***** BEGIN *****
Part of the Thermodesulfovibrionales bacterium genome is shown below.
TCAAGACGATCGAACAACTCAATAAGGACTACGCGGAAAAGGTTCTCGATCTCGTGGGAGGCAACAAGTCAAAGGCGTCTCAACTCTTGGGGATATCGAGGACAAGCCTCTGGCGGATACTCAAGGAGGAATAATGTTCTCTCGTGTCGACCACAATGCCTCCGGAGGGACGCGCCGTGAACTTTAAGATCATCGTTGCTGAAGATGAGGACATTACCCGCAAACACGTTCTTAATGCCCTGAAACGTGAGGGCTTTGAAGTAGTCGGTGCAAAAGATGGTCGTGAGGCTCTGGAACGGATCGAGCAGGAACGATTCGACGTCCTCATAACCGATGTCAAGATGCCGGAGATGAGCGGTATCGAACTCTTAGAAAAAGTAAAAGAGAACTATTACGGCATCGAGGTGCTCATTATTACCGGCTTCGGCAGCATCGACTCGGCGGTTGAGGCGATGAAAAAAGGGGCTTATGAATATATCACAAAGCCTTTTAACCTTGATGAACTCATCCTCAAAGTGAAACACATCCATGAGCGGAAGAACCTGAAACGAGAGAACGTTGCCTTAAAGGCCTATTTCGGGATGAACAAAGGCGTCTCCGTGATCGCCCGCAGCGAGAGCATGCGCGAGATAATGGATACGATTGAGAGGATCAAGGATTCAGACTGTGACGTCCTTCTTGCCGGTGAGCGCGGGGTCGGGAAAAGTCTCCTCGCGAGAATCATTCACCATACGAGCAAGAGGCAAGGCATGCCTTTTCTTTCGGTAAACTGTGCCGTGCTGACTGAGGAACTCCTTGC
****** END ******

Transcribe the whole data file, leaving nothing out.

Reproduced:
Part of the Thermodesulfovibrionales bacterium genome is shown below.
TCAAGACGATCGAACAACTCAATAAGGACTACGCGGAAAAGGTTCTCGATCTCGTGGGAGGCAACAAGTCAAAGGCGTCTCAACTCTTGGGGATATCGAGGACAAGCCTCTGGCGGATACTCAAGGAGGAATAATGTTCTCTCGTGTCGACCACAATGCCTCCGGAGGGACGCGCCGTGAACTTTAAGATCATCGTTGCTGAAGATGAGGACATTACCCGCAAACACGTTCTTAATGCCCTGAAACGTGAGGGCTTTGAAGTAGTCGGTGCAAAAGATGGTCGTGAGGCTCTGGAACGGATCGAGCAGGAACGATTCGACGTCCTCATAACCGATGTCAAGATGCCGGAGATGAGCGGTATCGAACTCTTAGAAAAAGTAAAAGAGAACTATTACGGCATCGAGGTGCTCATTATTACCGGCTTCGGCAGCATCGACTCGGCGGTTGAGGCGATGAAAAAAGGGGCTTATGAATATATCACAAAGCCTTTTAACCTTGATGAACTCATCCTCAAAGTGAAACACATCCATGAGCGGAAGAACCTGAAACGAGAGAACGTTGCCTTAAAGGCCTATTTCGGGATGAACAAAGGCGTCTCCGTGATCGCCCGCAGCGAGAGCATGCGCGAGATAATGGATACGATTGAGAGGATCAAGGATTCAGACTGTGACGTCCTTCTTGCCGGTGAGCGCGGGGTCGGGAAAAGTCTCCTCGCGAGAATCATTCACCATACGAGCAAGAGGCAAGGCATGCCTTTTCTTTCGGTAAACTGTGCCGTGCTGACTGAGGAACTCCTTGC